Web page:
You have to believe that, when you've exhausted those 10 contacts, you'll have found other ways to get to new contacts, either by sourcing new contacts or having the contact introduce you to other people. There's a feeling of, “How do I keep some in the reserves, so that I can use them later?” We as humans want to do that. We want to anticipate that pain, and then plan for it. But if we plan for that pain, and we plan for a future pain, then we end up not giving our full selves as entrepreneurs and athletes. If you want to win, you've got to give your full self. There's a lot of self-care and mental health and all sorts of other things that go into that because you need to give your full self but also protect yourself.

I think that the winners are able to go kind of full blast and say, “Alright, I trust myself enough to be creative enough, that there will be more leads. There'll be more energy, there'll be something else that's coming up that I'm not quite sure of.”


That’s what the winning teams, the winning companies do as well as winning individuals, like in sports. From a mindset perspective, how do you kind of go from a mindset of scarcity to a mindset of fullness, feeling that there is more there. You may not be sure what that looks like, but trust that it will be there. That's a scary thing, trying to convince people and then just be super supportive and help them be creative through those challenges. That's the mindset I think that's most important.

Karen Mangia

An abundance mindset is an asset.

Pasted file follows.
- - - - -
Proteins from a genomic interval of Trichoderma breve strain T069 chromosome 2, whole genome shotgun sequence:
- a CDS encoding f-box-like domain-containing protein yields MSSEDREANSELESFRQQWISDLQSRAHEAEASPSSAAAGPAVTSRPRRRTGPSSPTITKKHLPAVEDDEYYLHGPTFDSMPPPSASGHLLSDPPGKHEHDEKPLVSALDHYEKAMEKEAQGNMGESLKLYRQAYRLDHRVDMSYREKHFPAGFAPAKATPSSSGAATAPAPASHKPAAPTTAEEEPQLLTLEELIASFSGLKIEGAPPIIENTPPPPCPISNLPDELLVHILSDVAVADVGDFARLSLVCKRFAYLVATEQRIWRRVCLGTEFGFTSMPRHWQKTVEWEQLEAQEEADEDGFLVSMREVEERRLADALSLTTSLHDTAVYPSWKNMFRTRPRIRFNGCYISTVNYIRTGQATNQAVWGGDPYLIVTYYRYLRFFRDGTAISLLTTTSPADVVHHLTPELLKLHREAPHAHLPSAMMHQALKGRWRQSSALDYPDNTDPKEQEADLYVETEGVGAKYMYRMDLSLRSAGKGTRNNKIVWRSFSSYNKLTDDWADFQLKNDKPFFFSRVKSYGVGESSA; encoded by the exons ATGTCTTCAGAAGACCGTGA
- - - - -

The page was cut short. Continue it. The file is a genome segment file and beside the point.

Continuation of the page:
You're poking holes in a popular myth, that to be an entrepreneur, you must be exhausted all the time. If we turned on our favorite sport and the athletes, who we admire, got up to perform and looked like they could barely stand up, our immediate thought would be they're going to lose today. Yet we somehow celebrate this in the world of entrepreneurship.


What you're looking at are the routines, rituals, and boundaries that set entrepreneurs up for success. What is the balance that you've implemented yourself and that you coach others on as well?

RJ Talyor

I am not the poster child for this. I would just urge you to do as I say, not as I do. We talked a lot about swimming, I love swimming. Swimming is literally the only place in the world where the phone does not reach me. We talk a lot about mindfulness in our culture. From my perspective, mindfulness is nothing more than just getting in the pool and swimming for 45 minutes or an hour. I found that if I am in the pool three or four times a week, it's a reset. It erases lots of things. I can comfortably disconnect from a phone. Even when I go for a walk, I'll put something on my phone or I'll always be checking it. I feel really uncomfortable leaving my phone at home because of family. That's maybe my own issue.